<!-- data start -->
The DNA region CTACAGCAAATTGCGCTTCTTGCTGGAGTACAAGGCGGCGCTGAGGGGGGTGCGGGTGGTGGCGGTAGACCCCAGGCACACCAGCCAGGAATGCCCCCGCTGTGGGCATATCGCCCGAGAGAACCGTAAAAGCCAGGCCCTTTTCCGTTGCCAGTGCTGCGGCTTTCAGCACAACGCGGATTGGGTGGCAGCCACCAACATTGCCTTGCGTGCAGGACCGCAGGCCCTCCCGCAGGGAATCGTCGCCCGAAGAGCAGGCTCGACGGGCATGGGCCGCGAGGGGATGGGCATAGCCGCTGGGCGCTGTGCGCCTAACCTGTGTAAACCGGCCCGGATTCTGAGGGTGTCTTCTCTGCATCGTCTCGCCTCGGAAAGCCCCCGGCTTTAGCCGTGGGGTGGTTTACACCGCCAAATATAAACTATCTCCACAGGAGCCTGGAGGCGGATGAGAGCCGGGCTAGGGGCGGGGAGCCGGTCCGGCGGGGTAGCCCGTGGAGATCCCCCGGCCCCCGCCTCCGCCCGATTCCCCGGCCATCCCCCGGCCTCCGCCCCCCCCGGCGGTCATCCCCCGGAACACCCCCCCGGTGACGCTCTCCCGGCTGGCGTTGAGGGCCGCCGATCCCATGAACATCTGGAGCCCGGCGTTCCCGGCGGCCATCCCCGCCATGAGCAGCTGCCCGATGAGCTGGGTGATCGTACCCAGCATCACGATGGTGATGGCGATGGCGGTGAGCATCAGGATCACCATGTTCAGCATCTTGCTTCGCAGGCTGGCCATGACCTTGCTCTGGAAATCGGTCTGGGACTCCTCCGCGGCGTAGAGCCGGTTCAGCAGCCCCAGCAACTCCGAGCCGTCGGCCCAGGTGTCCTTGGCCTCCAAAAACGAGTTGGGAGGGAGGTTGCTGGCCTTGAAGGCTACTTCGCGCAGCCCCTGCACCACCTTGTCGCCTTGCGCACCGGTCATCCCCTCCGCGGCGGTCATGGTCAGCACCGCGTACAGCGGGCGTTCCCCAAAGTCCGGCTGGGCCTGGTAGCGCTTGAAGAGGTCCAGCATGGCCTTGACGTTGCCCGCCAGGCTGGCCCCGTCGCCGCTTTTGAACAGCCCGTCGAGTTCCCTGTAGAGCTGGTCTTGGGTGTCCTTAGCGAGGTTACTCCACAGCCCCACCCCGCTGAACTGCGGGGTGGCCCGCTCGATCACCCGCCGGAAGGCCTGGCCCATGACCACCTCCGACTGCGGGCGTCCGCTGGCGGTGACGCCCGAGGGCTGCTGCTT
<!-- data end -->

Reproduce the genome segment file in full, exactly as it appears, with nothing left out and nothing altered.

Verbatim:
The DNA region CTACAGCAAATTGCGCTTCTTGCTGGAGTACAAGGCGGCGCTGAGGGGGGTGCGGGTGGTGGCGGTAGACCCCAGGCACACCAGCCAGGAATGCCCCCGCTGTGGGCATATCGCCCGAGAGAACCGTAAAAGCCAGGCCCTTTTCCGTTGCCAGTGCTGCGGCTTTCAGCACAACGCGGATTGGGTGGCAGCCACCAACATTGCCTTGCGTGCAGGACCGCAGGCCCTCCCGCAGGGAATCGTCGCCCGAAGAGCAGGCTCGACGGGCATGGGCCGCGAGGGGATGGGCATAGCCGCTGGGCGCTGTGCGCCTAACCTGTGTAAACCGGCCCGGATTCTGAGGGTGTCTTCTCTGCATCGTCTCGCCTCGGAAAGCCCCCGGCTTTAGCCGTGGGGTGGTTTACACCGCCAAATATAAACTATCTCCACAGGAGCCTGGAGGCGGATGAGAGCCGGGCTAGGGGCGGGGAGCCGGTCCGGCGGGGTAGCCCGTGGAGATCCCCCGGCCCCCGCCTCCGCCCGATTCCCCGGCCATCCCCCGGCCTCCGCCCCCCCCGGCGGTCATCCCCCGGAACACCCCCCCGGTGACGCTCTCCCGGCTGGCGTTGAGGGCCGCCGATCCCATGAACATCTGGAGCCCGGCGTTCCCGGCGGCCATCCCCGCCATGAGCAGCTGCCCGATGAGCTGGGTGATCGTACCCAGCATCACGATGGTGATGGCGATGGCGGTGAGCATCAGGATCACCATGTTCAGCATCTTGCTTCGCAGGCTGGCCATGACCTTGCTCTGGAAATCGGTCTGGGACTCCTCCGCGGCGTAGAGCCGGTTCAGCAGCCCCAGCAACTCCGAGCCGTCGGCCCAGGTGTCCTTGGCCTCCAAAAACGAGTTGGGAGGGAGGTTGCTGGCCTTGAAGGCTACTTCGCGCAGCCCCTGCACCACCTTGTCGCCTTGCGCACCGGTCATCCCCTCCGCGGCGGTCATGGTCAGCACCGCGTACAGCGGGCGTTCCCCAAAGTCCGGCTGGGCCTGGTAGCGCTTGAAGAGGTCCAGCATGGCCTTGACGTTGCCCGCCAGGCTGGCCCCGTCGCCGCTTTTGAACAGCCCGTCGAGTTCCCTGTAGAGCTGGTCTTGGGTGTCCTTAGCGAGGTTACTCCACAGCCCCACCCCGCTGAACTGCGGGGTGGCCCGCTCGATCACCCGCCGGAAGGCCTGGCCCATGACCACCTCCGACTGCGGGCGTCCGCTGGCGGTGACGCCCGAGGGCTGCTGCTT